Society & Culture, Practice & Voice, Uncategorized

Picture Perfect

As January approaches, I often struggle with what feels like an important decision.  What should I do with the holiday photo cards received during this season?  Choices include storing the cards with the Christmas decorations to view again next year, keeping a bit closer such as in an album or memory box, or (bah humbug?) throwing away with discarded paper and tinsel.

During my college years, I spent many hours searching for the perfect Christmas card. This winter ritual involved driving to a small downtown bookstore, purchasing a tall dirty chai from the coffee counter, and looking at boxes of cards promising holiday cheer. The perfect card had many qualities: touching but not sappy, scenic but not overdone, spiritual but not religious, and of course – very different from the year before. In my mind this card would remind people how much they missed me, how life wasn’t the same since I moved away from my home town. Friends and family would smile and think of me fondly, nodding thoughtfully as they pictured me completing another successful semester.

The birth of my daughter changed it all.  The search process simplified … now I just had to select a recent picture of my precious child and show her off to the world.  The background design didn’t matter, the sight of her perfect smile and blond curls aged by exactly one year would be enough to melt hearts and possibly even inspire donations to her 529 college fund.

When my daughter was two years old I became pregnant with my son.  A few months into the pregnancy we received the news he would be born with Down syndrome. My high-risk OB doctor called me at work with the news, stating she had waited until 3:30 PM in the afternoon “so she wouldn’t ruin my whole day.” I knew my husband wouldn’t be home from work for another hour or so, and so I decided to drive to a friends house for support until he came home.  In an attempt to be helpful, she searched the Internet for pictures of children with DS to show me how beautiful they were, but I just cried and looked away.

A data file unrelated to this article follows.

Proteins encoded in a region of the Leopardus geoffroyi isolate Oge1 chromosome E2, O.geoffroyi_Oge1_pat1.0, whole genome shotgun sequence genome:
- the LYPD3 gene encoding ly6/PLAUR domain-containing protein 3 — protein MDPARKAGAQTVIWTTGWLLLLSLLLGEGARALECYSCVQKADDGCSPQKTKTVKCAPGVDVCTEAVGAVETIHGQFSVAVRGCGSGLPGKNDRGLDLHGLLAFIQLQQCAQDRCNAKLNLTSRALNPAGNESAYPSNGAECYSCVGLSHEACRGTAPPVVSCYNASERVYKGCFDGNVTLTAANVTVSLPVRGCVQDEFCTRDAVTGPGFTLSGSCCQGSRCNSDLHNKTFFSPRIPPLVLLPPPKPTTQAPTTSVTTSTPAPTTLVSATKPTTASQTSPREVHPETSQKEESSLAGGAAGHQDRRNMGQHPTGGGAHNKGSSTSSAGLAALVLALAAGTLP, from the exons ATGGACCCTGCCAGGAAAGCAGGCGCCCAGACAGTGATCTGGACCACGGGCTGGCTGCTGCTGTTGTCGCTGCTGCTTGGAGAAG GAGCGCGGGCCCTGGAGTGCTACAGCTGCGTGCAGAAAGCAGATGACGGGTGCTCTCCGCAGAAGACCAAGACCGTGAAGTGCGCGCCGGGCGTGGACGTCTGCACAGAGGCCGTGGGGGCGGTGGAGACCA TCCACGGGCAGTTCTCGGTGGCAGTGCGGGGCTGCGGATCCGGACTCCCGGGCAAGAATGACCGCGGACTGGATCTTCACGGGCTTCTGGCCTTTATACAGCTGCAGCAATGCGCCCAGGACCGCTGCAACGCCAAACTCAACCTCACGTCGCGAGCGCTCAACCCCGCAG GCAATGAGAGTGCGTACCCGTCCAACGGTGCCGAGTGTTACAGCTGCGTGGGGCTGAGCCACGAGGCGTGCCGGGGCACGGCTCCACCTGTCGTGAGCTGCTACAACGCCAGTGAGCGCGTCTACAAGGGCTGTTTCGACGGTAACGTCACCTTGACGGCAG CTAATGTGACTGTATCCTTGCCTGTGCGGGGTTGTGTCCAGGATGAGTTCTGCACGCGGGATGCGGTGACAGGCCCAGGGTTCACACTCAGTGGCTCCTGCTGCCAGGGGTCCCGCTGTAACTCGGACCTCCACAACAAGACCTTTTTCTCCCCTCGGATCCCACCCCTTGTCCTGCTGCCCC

The first Christmas after my son was born, I was still emotionally tender and mourning the son I thought I was supposed to have … a future engineer, pharmacist, or lawyer (well, maybe not a lawyer.) I planned to celebrate the season with my usual photo card, but a thought crept into my mind. I was new at navigating this journey through special needs parenting, and was concerned that a photo card could cause people to respond to his image the same way I did initially, with sadness, confusion, and or even pity. I never considered not including my son in the photo card, but was still processing the grief that came with having a child with facial features associated with a chromosomal disorder.

I mentioned this to my husband, asking specifically “What if we send our Christmas card to friends and the picture of our son makes them sad?”  This was a heartfelt question accompanied by tears on my part. His response? “If a Christmas card with a picture of our family makes them sad? Well, they can go F*CK themselves.”

If a Christmas card with a picture of our family makes them sad? Well, they can go F*CK themselves.

Oh my. I had no words, just more tears on my part. But rather than feeling sad I started to laugh so hard I cried. While I was busy over analyzing small decisions and worrying about how people might respond to my card, my husband crudely but eloquently stated that none of that mattered. What matters is that my son is perfect, in both spirit, ability, and appearance. His almond shaped eyes squint when he dances to bluegrass, his low set ears listen for Daddy coming home from work, and his squishy nose seeks out the fresh made cookies. He is exactly who he is meant to be, and my cards show the world how much he is loved.

The holiday season has ended, but while it often puts pressure on parents … expectations of travel, shopping, gifting, and more. This year I chose not to try to impress others, but to embrace images of my loving husband and children.  We are not picture perfect, but our family is exactly as it should be.  Now, don’t forget to send me your updated address for next year!  And if you received a card, I might be looking for it on your refrigerator … no pressure.

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